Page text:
Twenty- and 30-somethings want a presence
in nonprofit boardrooms. Will they get it?
Twenty- and 30-something Jews have launched websites and magazines that have challenged the Jewish establishment, harnessed the power of social networking in their social justice work and raised the community’s eco-consciousness. But when it comes to getting a seat at the table — the boardroom table, that is — the gulf between generations has never been more gaping.
New documentary in progress grows out of hipster chasid ‘Chulent’ scene.
They are the ultimate crossover artists, moving freely between the worlds of Orthodox religious observance and edgy secular artistic expression, albeit with a strong Jewish twist.
Some are chasidic outcasts, having left the fold of Satmar or Lubavitch. Others live at the fringes of the chasidic world, improvising a freewheeling sense of spirituality as they ply their trade as rap singers, hard rockers, clothing designers and visual artists.
With lessons in marketing strategies and discussions about Israel, BBYO’s Manhattan summer internship program combines career skills and Judaism.
They could have been sitting by the pool or shopping at the mall, but 67 high school students from across the country were in Midtown on a sweltering late-July day working on business plans for mock restaurants and Laundromat businesses they were trying to get off the ground.
Like contestants on “The Apprentice,” they were trying to impress a discerning panel of judges, this one from a Baruch College entrepreneurial center addressing considerations like target demographics, marketing strategies and expenses such as salaries, insurance, utilities and upkeep.
The calls come one after another. Eventually, they blur together — the 60-year-old unemployed real estate broker who is behind in his rent; the former headhunter who is struggling to find work; the wife of a recently laid off high-tech professional who can’t pay her family’s utility bills; and the 81-year-old man who needs an affordable place to live because his adult children can no longer subsidize his rent.
Eager to win back control of Albany, New York’s Republicans engaged in a spirited battle over the top of their party’s ticket Wednesday at their convention in Manhattan, with supporters of Suffolk County Executive Steve Levy, a Democrat, struggling to get him on the ballot.
Although Levy, who had the backing of GOP state chairman Ed Cox, had enough support to get on the ballot had he been a Republican, 28 percent, he failed to muster enough support in a second roll call to allow him on the ballot before switched parties.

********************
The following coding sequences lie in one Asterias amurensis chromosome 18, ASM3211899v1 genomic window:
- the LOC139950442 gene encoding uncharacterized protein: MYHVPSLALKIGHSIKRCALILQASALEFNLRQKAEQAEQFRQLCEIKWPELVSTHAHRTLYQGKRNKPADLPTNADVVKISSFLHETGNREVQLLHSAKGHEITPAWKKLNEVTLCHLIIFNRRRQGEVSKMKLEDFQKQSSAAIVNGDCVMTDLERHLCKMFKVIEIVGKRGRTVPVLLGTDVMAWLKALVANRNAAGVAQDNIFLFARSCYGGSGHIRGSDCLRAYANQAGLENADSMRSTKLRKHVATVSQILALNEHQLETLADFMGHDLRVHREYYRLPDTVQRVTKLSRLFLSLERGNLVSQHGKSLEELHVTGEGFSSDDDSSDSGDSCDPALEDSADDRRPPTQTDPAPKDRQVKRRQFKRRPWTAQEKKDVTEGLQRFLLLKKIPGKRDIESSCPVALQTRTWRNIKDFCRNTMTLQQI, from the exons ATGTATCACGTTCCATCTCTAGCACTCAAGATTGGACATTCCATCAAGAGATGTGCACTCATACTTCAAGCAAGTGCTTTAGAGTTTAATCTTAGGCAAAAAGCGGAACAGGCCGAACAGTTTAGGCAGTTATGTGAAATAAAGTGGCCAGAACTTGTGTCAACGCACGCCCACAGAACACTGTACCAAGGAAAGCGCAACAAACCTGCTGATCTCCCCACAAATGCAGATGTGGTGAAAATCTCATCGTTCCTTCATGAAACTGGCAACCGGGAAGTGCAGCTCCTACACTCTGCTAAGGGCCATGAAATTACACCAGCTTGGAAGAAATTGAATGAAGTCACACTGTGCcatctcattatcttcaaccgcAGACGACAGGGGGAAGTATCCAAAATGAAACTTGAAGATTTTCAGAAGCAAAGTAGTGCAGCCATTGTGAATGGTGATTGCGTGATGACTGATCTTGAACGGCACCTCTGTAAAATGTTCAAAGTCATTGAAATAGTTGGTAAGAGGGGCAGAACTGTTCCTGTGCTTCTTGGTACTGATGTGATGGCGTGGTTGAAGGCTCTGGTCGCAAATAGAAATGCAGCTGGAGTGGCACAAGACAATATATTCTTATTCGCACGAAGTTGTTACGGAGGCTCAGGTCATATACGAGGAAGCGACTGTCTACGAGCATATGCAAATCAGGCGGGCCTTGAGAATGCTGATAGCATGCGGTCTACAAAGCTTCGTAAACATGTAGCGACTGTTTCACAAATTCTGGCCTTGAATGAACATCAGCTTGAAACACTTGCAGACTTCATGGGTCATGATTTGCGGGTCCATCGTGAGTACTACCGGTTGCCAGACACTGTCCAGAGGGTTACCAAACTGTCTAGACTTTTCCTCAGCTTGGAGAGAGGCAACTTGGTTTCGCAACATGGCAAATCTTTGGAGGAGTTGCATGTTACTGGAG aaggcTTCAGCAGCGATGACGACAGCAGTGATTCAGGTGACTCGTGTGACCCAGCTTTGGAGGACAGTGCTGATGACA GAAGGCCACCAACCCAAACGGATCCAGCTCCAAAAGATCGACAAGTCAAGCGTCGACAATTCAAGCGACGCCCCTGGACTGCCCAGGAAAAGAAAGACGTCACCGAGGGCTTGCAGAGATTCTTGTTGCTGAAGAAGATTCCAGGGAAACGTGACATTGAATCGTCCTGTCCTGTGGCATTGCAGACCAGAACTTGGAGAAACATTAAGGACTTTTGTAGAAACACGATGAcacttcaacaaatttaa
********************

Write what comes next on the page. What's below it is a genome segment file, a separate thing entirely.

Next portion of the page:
In selecting candidates to recommend to the state Democratic Committee, members of the Ninth Municipal Civil Court District Screening Panel wanted input from the Metropolitan Council on Jewish Poverty.
But not enough to change the panel’s meeting schedule, which included two Friday nights and the first night of Shavuot.
Tsipi Ben-Haim is a woman possessed with a mission to bring art to inner city youth. As the executive and artistic director of CITYarts, she has created 260 projects in 37 years in urban areas around the globe that bring people together to create murals and mosaics and unique “peace walls.”
At an awards dinner at the Ana Tzarev Gallery in Midtown, the Israeli-born dynamo told 300 supporters that her group has painted a peace wall in the Jacob Schiff Park at 138th St. and Amsterdam Ave. There is also a new one in Karachi, Pakistan.
During a recent lesson about biblical patriarchs and matriarchs, fourth-graders at Manhattan’s Central Synagogue Hebrew school watched as role-playing talk show host, “Shecky Bevakasha,” mediated a dispute between Jacob’s two wives, sisters Leah and Rachel. While some students watched the Jerry Springer-like feud play out before them, others observed equally sensational Torah stories, starring Judaism’s forefathers and mothers.
Nearly eight minutes into our first date, I still didn't know Steve's last name. But fueled by orange-flavored vodka and the promise of fresh romance, he had disclosed other significant bits of information: He's a self-styled entrepreneur, 40, in therapy, and just coming out of a string of relationships with "inappropriate women," he said, meaning, in part, not Jewish. "I figured it was time to start making responsible choices."